My mother and father were the blackest white people I have ever known. What I mean is that not only were some of their best friends Negroes, to use the painfully archaic cliché of their day, they talked the talk and they walked the walk as civil-rights activists. But despite being optimistic about most things, they were unable to imagine the day that a black person could become president of the United States.
Jane and Joe Mullen were never denied a hotel room or turned away at a lunch counter, but both had been the victims of prejudice and that made their commitment to social justice and deep feelings for the disenfranchised all the more real.
My mother's father was a German Jew who arrived in America with 12 cents in his pocket and her mother an Anglican from a blue-blooded Philadelphia family. In a coup de grâce administered by a Catholic Church steeped in its own special prejudice, she and my father, the son of dirt poor Irish immigrants, had to be married in a sub assistant priest's vestry office and not a church because . . . well, you know, that Jewish problem.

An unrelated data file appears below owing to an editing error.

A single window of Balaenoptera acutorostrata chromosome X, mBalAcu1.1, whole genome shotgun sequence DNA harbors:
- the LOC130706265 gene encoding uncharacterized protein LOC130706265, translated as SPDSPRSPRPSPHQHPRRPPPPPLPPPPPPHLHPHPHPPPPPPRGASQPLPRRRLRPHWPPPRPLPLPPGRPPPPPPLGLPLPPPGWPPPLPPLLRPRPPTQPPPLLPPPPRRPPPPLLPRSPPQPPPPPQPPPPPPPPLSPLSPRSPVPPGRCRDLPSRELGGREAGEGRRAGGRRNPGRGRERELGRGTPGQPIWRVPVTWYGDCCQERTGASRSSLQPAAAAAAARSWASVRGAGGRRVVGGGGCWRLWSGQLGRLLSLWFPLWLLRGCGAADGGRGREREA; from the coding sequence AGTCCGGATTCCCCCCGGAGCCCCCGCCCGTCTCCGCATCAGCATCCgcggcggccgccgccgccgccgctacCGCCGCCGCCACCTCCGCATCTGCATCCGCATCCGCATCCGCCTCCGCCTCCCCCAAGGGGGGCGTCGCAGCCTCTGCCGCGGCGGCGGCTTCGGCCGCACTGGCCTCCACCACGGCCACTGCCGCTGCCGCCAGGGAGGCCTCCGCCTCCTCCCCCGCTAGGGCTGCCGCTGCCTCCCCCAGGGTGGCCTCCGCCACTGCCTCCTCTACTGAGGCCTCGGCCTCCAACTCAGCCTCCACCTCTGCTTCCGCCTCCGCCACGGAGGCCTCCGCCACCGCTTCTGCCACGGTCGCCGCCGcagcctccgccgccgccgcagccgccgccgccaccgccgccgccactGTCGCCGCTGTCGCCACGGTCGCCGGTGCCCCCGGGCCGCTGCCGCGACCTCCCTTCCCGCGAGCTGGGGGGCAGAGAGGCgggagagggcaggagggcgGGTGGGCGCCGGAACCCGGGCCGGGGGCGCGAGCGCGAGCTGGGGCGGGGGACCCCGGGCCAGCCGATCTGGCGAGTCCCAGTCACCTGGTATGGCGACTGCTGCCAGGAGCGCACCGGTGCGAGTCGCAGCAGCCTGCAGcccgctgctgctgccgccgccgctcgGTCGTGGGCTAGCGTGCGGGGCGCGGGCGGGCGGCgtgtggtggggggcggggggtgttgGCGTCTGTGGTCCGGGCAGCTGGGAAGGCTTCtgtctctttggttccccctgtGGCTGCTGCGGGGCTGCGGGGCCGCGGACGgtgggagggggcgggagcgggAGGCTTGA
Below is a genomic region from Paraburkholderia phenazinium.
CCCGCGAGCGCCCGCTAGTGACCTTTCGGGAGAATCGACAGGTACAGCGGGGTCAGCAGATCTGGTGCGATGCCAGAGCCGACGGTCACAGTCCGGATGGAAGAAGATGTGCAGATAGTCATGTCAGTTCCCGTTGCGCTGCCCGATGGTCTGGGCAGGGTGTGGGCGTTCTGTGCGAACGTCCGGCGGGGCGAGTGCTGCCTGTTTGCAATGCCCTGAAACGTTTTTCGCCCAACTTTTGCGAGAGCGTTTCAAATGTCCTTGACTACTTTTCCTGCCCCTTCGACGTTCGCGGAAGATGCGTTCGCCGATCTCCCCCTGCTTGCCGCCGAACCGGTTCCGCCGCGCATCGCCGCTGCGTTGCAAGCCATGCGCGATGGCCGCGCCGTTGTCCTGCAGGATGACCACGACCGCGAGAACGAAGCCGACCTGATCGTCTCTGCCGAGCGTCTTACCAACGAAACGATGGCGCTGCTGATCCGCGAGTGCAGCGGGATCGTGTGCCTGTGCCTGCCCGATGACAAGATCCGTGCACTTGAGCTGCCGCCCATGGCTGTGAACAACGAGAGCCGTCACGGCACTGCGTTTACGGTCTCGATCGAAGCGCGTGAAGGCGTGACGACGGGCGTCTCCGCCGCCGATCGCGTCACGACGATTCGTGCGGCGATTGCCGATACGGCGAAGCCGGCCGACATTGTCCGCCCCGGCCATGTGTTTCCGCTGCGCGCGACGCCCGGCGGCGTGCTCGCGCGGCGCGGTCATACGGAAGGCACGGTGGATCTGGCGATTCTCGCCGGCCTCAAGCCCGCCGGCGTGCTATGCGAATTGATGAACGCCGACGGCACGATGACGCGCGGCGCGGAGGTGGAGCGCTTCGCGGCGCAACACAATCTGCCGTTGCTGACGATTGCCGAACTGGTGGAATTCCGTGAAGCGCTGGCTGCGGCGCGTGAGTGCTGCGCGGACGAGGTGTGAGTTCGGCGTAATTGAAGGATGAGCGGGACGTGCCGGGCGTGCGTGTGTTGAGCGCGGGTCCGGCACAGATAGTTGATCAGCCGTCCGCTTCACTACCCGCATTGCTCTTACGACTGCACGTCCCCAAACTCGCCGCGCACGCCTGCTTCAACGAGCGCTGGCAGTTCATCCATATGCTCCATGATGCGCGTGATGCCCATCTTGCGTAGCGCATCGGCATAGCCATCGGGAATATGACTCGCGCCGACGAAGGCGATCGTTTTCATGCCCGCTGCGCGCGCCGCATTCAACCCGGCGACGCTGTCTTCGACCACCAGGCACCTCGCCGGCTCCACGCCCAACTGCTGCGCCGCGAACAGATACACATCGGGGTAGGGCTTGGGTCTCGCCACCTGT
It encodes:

It is my mother in particular that I would like to talk about on this Hallmark Card . . . er, Mother's Day.
She loved her country, but neither slavishly nor unconditionally. Kind of like her son, of whom she was so proud, but perhaps never more so than when she tuned in the evening news -- which she never missed -- and there I was opining about something long forgotten.
She bristled at the superficial exhortations of Richard Nixon and Spiro Agnew. Lapel-pin patriots like George Bush and Dick Cheney would have enraged her had she still been alive.
She would be saddened that hate mongers are unashamedly again making their presence known in this extraordinarily vile political year with Donald Trump and his racist posse.
She was proud of my Army service, but detested the Vietnam war, and went to antiwar protests.
She adored a then middle-aged Joe Biden, whose parents she and my father not only knew but admired for their blue-collar work ethic and own deeply held principles.
She became bitter that her government considered her children to be criminals because we provided our father with marijuana cigarettes to ease the crippling nausea and pain of primitive cancer treatments.
Stricken with a palsy that robbed her of her body but not her keen mind, my mother passed on 16 years ago next month after being bedridden for far too long. But she watched the Sunday morning news shows to the very end, invariably disparaging and talking back to the panelists on Meet the Press, her favorite show in a love-hate sort of way, whom she considered to be "a bunch of stuffed shirt white guys."
Not much has changed, eh?